Cowboys at Chargers score, takeaways: Dallas boots Los Angeles on Greg Zuerlein's last-second field goal

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 It turned out to be a bare-knee brawl in Week 2, complete with wild and crazy incidents for both teams, in which the Dallas Cowboys fled Sophie Stadium in a narrow 20-17 win over the Los Angeles Chargers. Both teams were dealing with injuries at key positions, so as things went on at Sophie Stadium, it was important to keep an eye on both teams' adjustments.

It had everything, from questionable coaching decisions to controversial substitute calls and non-calls, and even an issue with timing on the scoreboard towards the end of the game - per head coach Mike McCarthy - which led to a watch- Management mistake that almost cost the game of Cowboys. It all set the stage for an electric finish in Los Angeles, and that's exactly what we were treated to. In the end, it was a 56-yard kick by Greg Zurlein, a player who fielded at least four points in Week 1 for the Tampa Bay Buccaneers, that sealed the deal for the Cowboys and acted as a final gut. did. Punch for a talented Chargers team that just couldn't go out of its way.

Football Football.

And no, I'm not talking about the kind you eat for breakfast, I'm talking about the kind that allowed cowboys to digest their many flaws without getting acid reflux. This is a team that finished with eight penalties for a total of 76 yards and while the Chargers had more, it was the untimely moment when Dallas saw the flags that nearly buried their hopes at Sophie Stadium, but they continued. Climbed out of the grave, time and again, Michael Jackson might have asked him to be in the "Thriller" video.

Dak Prescott didn't throw for 400 yards, but he didn't, as the Cowboys took what the Chargers had given them and this led to an explosive day in the rapid attack - Tony Pollard's lead with 109 yards on 13 Ezekiel carries 71 yards on a 16 carry from Elliott and fuels extra, both providing only two touchdowns on the afternoon for the Cowboys. So, again, cowboys don't need balance. What they need is a win, and getting into the habit weekly will help increase their odds of stacking it.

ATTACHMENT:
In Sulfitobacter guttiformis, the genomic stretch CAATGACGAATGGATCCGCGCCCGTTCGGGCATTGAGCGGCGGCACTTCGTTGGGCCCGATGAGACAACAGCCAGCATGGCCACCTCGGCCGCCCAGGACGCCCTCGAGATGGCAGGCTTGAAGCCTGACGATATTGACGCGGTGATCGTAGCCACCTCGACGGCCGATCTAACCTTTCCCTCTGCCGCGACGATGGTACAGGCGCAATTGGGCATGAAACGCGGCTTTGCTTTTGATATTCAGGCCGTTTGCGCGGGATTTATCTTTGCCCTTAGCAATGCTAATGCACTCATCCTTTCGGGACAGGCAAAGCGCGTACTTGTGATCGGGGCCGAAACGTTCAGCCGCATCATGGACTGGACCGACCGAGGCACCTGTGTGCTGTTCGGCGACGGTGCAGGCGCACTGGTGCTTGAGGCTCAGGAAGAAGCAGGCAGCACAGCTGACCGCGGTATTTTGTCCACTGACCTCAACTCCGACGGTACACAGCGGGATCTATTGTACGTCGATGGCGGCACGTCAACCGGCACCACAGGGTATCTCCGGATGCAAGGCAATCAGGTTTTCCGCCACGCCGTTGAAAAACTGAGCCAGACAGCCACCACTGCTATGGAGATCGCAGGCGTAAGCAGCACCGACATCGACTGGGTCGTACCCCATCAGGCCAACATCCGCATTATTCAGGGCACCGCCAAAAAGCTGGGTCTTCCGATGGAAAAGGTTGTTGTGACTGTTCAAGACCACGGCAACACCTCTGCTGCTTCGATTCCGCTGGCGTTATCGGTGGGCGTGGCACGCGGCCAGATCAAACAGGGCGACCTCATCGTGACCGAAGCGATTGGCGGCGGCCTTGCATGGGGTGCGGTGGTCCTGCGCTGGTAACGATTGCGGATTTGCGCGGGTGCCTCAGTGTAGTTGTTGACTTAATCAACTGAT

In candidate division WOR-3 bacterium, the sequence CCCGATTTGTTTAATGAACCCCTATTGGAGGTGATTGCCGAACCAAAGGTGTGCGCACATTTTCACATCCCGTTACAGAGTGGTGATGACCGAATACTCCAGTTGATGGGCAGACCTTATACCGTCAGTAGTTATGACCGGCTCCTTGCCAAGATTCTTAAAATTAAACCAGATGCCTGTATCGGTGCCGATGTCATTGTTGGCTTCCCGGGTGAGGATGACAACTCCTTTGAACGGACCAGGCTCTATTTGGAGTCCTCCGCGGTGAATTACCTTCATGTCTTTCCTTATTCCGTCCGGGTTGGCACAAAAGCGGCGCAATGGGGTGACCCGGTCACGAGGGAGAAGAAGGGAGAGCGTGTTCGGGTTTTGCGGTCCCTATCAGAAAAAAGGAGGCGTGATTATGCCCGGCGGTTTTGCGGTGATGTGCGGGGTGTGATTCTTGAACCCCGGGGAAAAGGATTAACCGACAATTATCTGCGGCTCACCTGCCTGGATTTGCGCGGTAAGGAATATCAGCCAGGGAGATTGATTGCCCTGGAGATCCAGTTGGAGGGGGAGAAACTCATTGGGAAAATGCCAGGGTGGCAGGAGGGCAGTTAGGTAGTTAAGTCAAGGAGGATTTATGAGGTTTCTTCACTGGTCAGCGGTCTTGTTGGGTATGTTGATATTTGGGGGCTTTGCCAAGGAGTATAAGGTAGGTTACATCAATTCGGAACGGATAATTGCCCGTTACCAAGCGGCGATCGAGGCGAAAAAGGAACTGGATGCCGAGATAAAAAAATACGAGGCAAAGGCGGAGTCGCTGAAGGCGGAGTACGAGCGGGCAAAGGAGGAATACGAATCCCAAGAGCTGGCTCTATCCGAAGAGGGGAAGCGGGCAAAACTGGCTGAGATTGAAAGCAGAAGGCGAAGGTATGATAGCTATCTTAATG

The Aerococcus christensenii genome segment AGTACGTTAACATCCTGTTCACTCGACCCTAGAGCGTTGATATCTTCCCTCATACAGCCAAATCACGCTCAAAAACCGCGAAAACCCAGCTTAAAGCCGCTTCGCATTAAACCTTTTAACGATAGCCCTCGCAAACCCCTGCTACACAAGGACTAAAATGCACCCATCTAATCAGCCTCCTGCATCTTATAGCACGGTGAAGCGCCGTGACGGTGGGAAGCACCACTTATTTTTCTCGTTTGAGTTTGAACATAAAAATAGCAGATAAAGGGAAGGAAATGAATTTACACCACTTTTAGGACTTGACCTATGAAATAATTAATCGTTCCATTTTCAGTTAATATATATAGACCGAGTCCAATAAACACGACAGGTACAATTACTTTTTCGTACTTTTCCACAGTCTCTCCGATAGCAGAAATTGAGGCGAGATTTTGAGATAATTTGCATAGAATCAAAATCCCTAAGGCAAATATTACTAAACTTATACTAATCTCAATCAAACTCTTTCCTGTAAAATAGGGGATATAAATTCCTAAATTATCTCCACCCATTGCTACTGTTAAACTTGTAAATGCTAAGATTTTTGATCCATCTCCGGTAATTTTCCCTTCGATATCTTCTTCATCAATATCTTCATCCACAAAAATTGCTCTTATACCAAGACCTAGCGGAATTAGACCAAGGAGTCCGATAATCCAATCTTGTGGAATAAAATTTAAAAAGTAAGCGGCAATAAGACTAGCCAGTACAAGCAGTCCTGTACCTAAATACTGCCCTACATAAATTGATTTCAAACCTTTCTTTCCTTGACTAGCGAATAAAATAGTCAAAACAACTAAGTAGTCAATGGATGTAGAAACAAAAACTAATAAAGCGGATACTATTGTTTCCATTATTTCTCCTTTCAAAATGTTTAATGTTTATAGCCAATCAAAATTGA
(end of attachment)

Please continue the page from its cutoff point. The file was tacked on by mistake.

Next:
Last but obviously not least, give credit to a Cowboys defense that is often discredited, but intercepted Justin Herbert twice and allowed only one passing touchdown, while Austin Eckler and the Chargers ran a lid on the game as well. keeping. They weren't perfect, but when Dallas needed them the most, they got down and sent Herbert packing.

why did the chargers lose

It looks familiar to Chargers fans: Herbert couldn't do it alone.

Like his stellar rookie season, Herbert had the Chargers in position to move away from the Cowboys, but they just couldn't. It's true that the young quarterback has to lay some of the blame on his feet for this—throwing the above two infractions—as some of his youthful mistakes compounded problems for Los Angeles. But on a day when he watched as he combined with wide Keenan Allen (108 receiving yards) for a strong 338 passing yards on 31 completions in 41 attempts, you have to wonder what the game would have been like if the defense had received more than a takeaway. .

Going into the game, all-pro pass rusher Joy Bossa did all she could to avoid talking about what it would take to tackle Terence Steele, but Bossa ended up with only three combined tackles and no sack. As a matter of fact, the Chargers' pass Rush struggled along the Cowboys offensive line throughout the afternoon, sacking Prescott only once in four quarters and failing to stop consistent doses of Pollard, Elliott and CD Lamb - the latter. Reeling catches with nine goals in 81 yards or so.

The Chargers secondary struggled in large part as Prescott remained on his feet for the majority of the game, and keeping the key on Prescott combined with the loss of defensive tackle Justin Jones combined with a soft run through the Cowboys. To make a defensive middle. Herbert deserves some blame, of course, but let's not pretend the Chargers couldn't have asked for more from their top defensive playmates either.


It looked more like a movie with a hundred plot twists than an actual football game, so it was hard to pick one. I mean, there's an 18-yard sack by Micah Parsons, there's the kicker penalty that joins other Cowboy errors that almost gave the Chargers the win, etc. But when you get right down to it, arguably the most important game was scored by Damonte Cazi - who dropped four points from the Chargers' final score with this red-zone interception.

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